CARBON MONOXIDE SURVEILLANCE PROJECT
Neil B. Hampson, MD
years of operation, the joint project between the UHMS and the US Centers for
Disease Control and Prevention (CDC) to conduct online surveillance of cases of
carbon monoxide (CO) poisoning treated with hyperbaric oxygen was completed in
December 2011. Due to cutbacks in Federal funding for the CDC, financial
support was not available for a fourth year. Furthermore, the pilot project had
already achieved all of the goals established when it went online in August 2008,
goal of the project was to determine whether teaming with a specialty medical
society would provide the CDC a tool to acquire complimentary information about
a health condition that their usual surveillance methods would not capture. The
CDC collects epidemiologic data in an attempt to track trends in diseases and
also to look for ways to develop more effective prevention programs. The fact that the project proposed by the
UHMS involved online reporting of case information offered the additional
possibility for near real‐time data acquisition, allowing the potential for
intervention when an epidemic was identified.
64 UHMS affiliated hyperbaric facilities reported unidentifiable demographic,
epidemiologic, and clinical data on 1,907 patients treated with HBO2
for CO poisoning in 42 states. This represents the first comprehensive
collection of nationwide data on this group of patients. A paper has already
been published by CDC and UHMS investigators that summarizes 1 year of data and
discusses the potential that the information offers for improving poisoning prevention
programs (1). Another paper is forthcoming in Undersea
and HyperbaricMedicine summarizing the entire 3‐year
data collection (2).
reporting with an online system did prove to offer the opportunity for intervention
and poisoning prevention. After Hurricane Ike struck the coast of Texas in
2008, we were able to rapidly provide the CDC with information about the outbreak
of CO poisonings that followed, such that they were able to intervene with appropriate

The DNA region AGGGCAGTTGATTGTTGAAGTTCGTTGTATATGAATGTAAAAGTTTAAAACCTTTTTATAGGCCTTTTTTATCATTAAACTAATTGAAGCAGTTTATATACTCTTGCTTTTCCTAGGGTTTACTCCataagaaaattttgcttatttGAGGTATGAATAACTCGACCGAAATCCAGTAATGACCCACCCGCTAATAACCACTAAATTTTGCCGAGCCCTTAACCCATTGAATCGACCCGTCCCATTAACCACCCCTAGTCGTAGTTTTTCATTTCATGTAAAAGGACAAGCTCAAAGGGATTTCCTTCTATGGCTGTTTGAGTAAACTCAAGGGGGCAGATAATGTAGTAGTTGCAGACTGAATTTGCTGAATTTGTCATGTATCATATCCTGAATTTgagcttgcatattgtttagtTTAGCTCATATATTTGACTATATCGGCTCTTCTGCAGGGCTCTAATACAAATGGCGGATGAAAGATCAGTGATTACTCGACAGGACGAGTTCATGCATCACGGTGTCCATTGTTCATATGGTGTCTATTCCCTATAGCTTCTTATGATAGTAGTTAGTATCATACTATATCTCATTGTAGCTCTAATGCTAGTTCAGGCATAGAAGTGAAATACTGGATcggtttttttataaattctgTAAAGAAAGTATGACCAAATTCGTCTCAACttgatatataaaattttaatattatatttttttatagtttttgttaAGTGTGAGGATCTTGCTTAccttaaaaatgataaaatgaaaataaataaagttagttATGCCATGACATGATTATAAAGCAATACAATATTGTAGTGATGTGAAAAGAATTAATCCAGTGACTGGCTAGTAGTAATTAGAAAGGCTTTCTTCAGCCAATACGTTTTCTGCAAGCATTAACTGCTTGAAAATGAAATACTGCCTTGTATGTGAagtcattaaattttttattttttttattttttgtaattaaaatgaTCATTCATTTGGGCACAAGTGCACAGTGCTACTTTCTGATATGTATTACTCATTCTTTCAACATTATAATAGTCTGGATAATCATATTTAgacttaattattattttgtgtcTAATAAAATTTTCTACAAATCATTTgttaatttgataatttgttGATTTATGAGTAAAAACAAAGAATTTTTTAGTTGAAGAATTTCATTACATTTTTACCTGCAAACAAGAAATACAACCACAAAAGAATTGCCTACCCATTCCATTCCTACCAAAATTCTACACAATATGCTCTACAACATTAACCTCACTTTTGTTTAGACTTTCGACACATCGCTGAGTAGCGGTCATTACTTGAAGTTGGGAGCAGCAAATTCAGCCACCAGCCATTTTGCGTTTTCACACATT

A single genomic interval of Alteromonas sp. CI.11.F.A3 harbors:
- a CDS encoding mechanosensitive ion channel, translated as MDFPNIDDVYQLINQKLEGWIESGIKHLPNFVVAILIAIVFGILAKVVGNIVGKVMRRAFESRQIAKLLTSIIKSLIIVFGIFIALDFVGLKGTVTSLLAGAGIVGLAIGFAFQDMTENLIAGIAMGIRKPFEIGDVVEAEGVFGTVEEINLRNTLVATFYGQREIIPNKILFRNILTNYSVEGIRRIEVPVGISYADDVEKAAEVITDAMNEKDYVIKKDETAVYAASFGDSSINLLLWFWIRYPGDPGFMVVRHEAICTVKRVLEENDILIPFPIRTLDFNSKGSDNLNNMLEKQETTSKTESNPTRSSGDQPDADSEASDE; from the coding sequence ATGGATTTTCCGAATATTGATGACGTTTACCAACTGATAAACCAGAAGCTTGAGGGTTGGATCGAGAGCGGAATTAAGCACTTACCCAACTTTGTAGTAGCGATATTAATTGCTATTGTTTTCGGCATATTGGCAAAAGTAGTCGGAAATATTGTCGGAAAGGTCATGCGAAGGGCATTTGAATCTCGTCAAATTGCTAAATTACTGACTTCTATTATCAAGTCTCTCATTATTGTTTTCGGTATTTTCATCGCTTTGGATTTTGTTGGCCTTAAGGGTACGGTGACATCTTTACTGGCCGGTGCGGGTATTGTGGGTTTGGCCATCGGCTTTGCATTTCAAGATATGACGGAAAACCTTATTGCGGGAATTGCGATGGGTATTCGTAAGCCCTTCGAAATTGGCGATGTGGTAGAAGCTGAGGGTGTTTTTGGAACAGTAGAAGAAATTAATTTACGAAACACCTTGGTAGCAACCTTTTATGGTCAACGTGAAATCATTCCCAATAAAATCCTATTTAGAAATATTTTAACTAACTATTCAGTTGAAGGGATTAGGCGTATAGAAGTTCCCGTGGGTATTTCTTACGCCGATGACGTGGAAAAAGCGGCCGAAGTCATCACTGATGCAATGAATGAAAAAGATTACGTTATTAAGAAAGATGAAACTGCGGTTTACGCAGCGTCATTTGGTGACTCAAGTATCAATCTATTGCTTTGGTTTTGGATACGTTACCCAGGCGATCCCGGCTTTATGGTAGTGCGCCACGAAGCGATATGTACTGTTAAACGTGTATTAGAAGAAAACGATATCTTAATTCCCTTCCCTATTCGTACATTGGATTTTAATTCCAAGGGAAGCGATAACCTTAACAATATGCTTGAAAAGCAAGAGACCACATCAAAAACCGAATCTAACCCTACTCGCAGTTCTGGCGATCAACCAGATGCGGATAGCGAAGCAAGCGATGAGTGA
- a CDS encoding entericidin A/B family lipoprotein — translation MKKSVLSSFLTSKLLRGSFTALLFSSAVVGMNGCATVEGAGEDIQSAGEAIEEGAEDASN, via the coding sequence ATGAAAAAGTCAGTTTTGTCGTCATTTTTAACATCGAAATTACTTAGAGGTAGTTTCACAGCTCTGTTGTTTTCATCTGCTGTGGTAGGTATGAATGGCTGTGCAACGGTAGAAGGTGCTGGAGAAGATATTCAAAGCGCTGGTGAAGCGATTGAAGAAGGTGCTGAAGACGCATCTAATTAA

public education resources to prevent further poisoning (3).
Such a large
database containing information that was collected both systematically and
prospectively has allowed us to answer existing some questions about CO
poisoning. A few have included, "What percentage of HBO2‐treated patients are
hospitalized?” (answer: 54%). "Why did people operate generators after
Hurricane Ike?” (answer: Surprisingly, most did it to power video games and DVD
players to entertain their children) (4). "Does the initial blood carboxyhemoglobin
level correlate with the patient’s presenting symptoms?” (answer: No) (5).
project was a success in all regards. The UHMS gained valuable visibility as
the CDC showcased the program as an example of what can be achieved by teaming
with a medical specialty society. Valuable information about CO poisoning in
the US has been collected that will likely continue to yield new findings for
some time to come. Revenue has flowed to the UHMS as the project has donated $20,000
in excess funds to the Society over the past few years.
probable that we will reactivate the system on ad hoc basis from time to time
in the future. This will most likely occur if the CDC calls with a request for timely
information about a specific event, such as a storm. In such a case, emails
will be sent to UHMS members residing in a focused area of the country
requesting case reporting for a short period of time.
things that happen in the UHMS, none of this would have been possible without the enthusiastic volunteer
cooperation of Society members who reported the cases online. I thank all of
you who participated, and hope you enjoyed the coffee.
- Clower JH, Hampson NB, Iqbal S, Yip FY. Recipients of hyperbaric
oxygen therapy for carbon monoxide poisoning and exposure circumstances. Am JEmerg Med 2011; Aug 18, epub
ahead of print.
- Hampson NB, Dunn SL, Yip FY, Clower JH, Weaver LK. The UHMS/CDC carbon
monoxide poisoning surveillance system: Three year data. UnderseaHyperb Med 2012, in press.
- Hampson N, Dunn S, Bronstein A, Fife C, Villanachi J, et al. Carbon monoxide exposures after Hurricane Ike –
September 2008. MMWR 2009;
- Fife CE, Smith L, Maus E, O’Malley E, Hampson NB. Dying to play video games:
Carbon monoxide poisoning from electrical generators following hurricane Ike. Pediatrics; 2009 Jun;(6): e1035‐e1038.
NB, Dunn SL, Members of the UHMS/CDC CO Poisoning Surveillance Group. Symptoms
of acute carbon monoxide poisoning do not correlate with the initial
carboxyhemoglobin level. Undersea Hyperb Med 2012,